Yes, I already created a working prototype for the CLI using an archetype programmatically the same way as the servlet does. When I get around to it, I'll submit a PR so you can have a look at it.
It is very easy to switch the actual generation to an HTTP call to a service when that is up and running. For the UI, it makes sense with the ZIP format, no arguments there. And as you point out, there is no issue unpacking it in the CLI either.
But we don't have to wrap the maven project generator if we decided that it's better that the CLI tool retrieves a ZIP from a remote REST services. It looks like more people prefer this approach. A simple service is already implemented, currently with a servlet that accepts arguments as query parameters: https://github.com/eclipse-ee4j/starter/blob/master/starter-ui/src/main/java/org/eclipse/starter/ui/StarterServlet.java. The CLI tool would just need to unpack the downloaded ZIP file. This is what the UI uses to generate the ZIP to download - the UI basically links to this servlet, which can be deployed on a completely separate domain and URL.
The recently committed work includes a CLI facade over a handful
of static Maven Archetypes.
This is wrong!
There is no such work committed yet. There is a suggestion to do so. And that is a suggestion that I would stand behind as it would be using the same generation mechanism as when the archetypes are used standalone, or as the mechanism to generate contents of a zip file on a server.
The prior direction some of the committers had been pursuing is
to first build out support for the smallest set of mostly
self-documenting dynamic Maven Archetypes and a Starter UI (that
supports both Maven and Gradle). A CLI would be considered later
mostly to better support Gradle in the command line (e.g. invoking
'gradle init' behind the scenes on a generated Maven project).
I don't agree.
I have had a look at picocli and it looks very promising. I should be able to have a prototype ready for all to review shortly. If someone want to do the same using Gradle, have at it. Let's do a comparison then.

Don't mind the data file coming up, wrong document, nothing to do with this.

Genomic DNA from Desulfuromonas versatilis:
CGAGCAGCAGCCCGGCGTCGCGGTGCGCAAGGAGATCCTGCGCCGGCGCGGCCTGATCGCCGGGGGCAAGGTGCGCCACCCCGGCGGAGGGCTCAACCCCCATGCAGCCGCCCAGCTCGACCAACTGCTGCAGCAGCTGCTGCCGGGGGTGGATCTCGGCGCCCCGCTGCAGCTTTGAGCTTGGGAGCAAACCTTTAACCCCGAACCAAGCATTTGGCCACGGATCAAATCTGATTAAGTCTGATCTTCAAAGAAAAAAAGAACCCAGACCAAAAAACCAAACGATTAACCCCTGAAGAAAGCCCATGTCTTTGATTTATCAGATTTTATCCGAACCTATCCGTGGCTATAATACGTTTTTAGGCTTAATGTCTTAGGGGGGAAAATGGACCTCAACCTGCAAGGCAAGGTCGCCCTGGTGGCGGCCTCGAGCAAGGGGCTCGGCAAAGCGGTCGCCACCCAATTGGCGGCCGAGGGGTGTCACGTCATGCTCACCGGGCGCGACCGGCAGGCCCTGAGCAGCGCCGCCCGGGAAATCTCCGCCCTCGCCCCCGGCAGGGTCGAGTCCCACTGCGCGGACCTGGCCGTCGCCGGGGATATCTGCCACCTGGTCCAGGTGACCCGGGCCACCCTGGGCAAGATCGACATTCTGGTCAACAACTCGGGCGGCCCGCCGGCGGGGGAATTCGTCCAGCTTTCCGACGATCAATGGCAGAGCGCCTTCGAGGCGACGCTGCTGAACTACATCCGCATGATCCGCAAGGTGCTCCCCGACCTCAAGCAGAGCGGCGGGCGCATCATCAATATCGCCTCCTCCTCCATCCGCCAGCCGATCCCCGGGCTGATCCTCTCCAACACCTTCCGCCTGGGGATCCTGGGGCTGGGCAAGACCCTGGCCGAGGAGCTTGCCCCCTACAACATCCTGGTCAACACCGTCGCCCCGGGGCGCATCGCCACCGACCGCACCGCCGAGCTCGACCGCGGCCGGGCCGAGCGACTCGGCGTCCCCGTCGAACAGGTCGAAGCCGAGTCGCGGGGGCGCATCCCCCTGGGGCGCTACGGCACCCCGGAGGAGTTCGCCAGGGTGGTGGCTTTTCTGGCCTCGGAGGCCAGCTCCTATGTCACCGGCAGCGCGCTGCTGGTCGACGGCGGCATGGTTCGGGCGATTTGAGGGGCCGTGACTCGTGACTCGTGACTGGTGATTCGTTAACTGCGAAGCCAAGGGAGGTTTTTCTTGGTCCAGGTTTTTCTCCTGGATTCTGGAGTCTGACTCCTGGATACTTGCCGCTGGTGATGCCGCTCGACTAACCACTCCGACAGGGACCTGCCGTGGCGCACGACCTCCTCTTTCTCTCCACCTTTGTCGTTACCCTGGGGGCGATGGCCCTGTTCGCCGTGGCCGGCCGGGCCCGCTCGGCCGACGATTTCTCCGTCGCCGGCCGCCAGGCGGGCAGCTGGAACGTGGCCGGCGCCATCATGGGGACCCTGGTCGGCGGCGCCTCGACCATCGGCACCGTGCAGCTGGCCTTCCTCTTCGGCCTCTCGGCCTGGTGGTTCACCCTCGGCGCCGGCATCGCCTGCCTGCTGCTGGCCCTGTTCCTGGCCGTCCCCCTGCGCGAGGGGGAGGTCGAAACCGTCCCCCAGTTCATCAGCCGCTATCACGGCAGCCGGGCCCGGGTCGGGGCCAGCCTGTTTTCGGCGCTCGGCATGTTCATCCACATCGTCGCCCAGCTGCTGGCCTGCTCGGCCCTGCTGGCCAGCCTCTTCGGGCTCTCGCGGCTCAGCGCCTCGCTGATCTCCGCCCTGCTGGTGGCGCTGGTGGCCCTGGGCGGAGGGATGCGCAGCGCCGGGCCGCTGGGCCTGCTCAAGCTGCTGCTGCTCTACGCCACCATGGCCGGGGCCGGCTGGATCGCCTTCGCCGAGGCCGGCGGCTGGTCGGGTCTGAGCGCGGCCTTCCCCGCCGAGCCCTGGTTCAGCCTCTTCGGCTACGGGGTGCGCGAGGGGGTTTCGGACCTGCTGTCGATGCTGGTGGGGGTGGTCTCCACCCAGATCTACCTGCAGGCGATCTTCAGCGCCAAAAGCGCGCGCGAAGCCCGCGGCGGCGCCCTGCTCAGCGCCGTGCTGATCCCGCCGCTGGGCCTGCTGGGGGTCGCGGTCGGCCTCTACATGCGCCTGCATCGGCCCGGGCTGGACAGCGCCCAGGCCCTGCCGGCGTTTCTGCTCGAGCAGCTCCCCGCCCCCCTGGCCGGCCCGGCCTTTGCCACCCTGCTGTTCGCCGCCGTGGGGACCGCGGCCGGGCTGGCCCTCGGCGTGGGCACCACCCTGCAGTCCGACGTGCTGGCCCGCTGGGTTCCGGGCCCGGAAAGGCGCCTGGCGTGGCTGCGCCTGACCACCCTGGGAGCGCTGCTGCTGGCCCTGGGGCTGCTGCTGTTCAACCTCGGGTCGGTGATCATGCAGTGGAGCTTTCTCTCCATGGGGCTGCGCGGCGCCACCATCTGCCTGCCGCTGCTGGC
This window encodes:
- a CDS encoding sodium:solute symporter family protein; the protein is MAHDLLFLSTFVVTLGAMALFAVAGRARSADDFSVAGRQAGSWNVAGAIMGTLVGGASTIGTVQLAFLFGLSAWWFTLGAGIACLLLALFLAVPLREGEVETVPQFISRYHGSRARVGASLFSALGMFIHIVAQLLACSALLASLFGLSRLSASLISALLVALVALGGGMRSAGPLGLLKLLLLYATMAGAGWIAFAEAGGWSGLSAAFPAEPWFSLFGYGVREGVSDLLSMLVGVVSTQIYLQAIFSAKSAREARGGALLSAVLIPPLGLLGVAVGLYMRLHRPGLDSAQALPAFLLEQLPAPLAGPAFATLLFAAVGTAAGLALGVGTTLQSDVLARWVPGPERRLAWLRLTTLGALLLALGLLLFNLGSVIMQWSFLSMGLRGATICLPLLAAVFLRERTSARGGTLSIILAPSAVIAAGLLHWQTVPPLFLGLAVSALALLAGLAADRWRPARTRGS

I will now try to start separate threads on the distinct
decision points so we can hopefully better structure the
discussion, capture input for more traceable archival and
achieve reasonable decision outcomes easier. I'll also outline
the rationale for my own viewpoints separately.
I am very grateful responsible folks from
the community as well as current committers have taken
the time to help us agree on directions. I believe more
views from more folks will be forthcoming soon.
I think it will help to see where consensus
is if I broke out each key question/decision into a
separate thread. For each decision point, I will read
each message carefully and include a tentative vote per
decision/person that I will record and keep updated in a
Google Sheet. Please do help me make sure I get it
I will also include my own views at this
point. I think that may also help set additional context
for folks that have not been very intimately involved in
all the project activities so far.
Wow, being here from the beginning i can say that
is really awesome to see so many people involved on
I think the approach based on maven archetypes was a
good way to get things going but I feel like this is
something too much related to the Jakarta EE community.
If we wanna reach other developers we should try to make
things easier(or more build-tool agnostic).
While it's good to have a minimum archetype so we have a
project bootstrapped and ready to be used, if wanna new
developers to learn and understand how things are used,
one of our goals has to be provide project with usage
examples(for transactions, JPA, etc...) or else it will
become a generator for people that already knows Jakarta
EE and i think that's not the original proposition for
The CLI could be a good addition but I don't see it
as a MUST for now. I agree with Ondro that we should
have a GUI to download the ZIP file and I submitted a
proposal for that some time ago. I'll attach it here.
In summary: I agree we should have more examples with
different apis, not just the minimum, and we should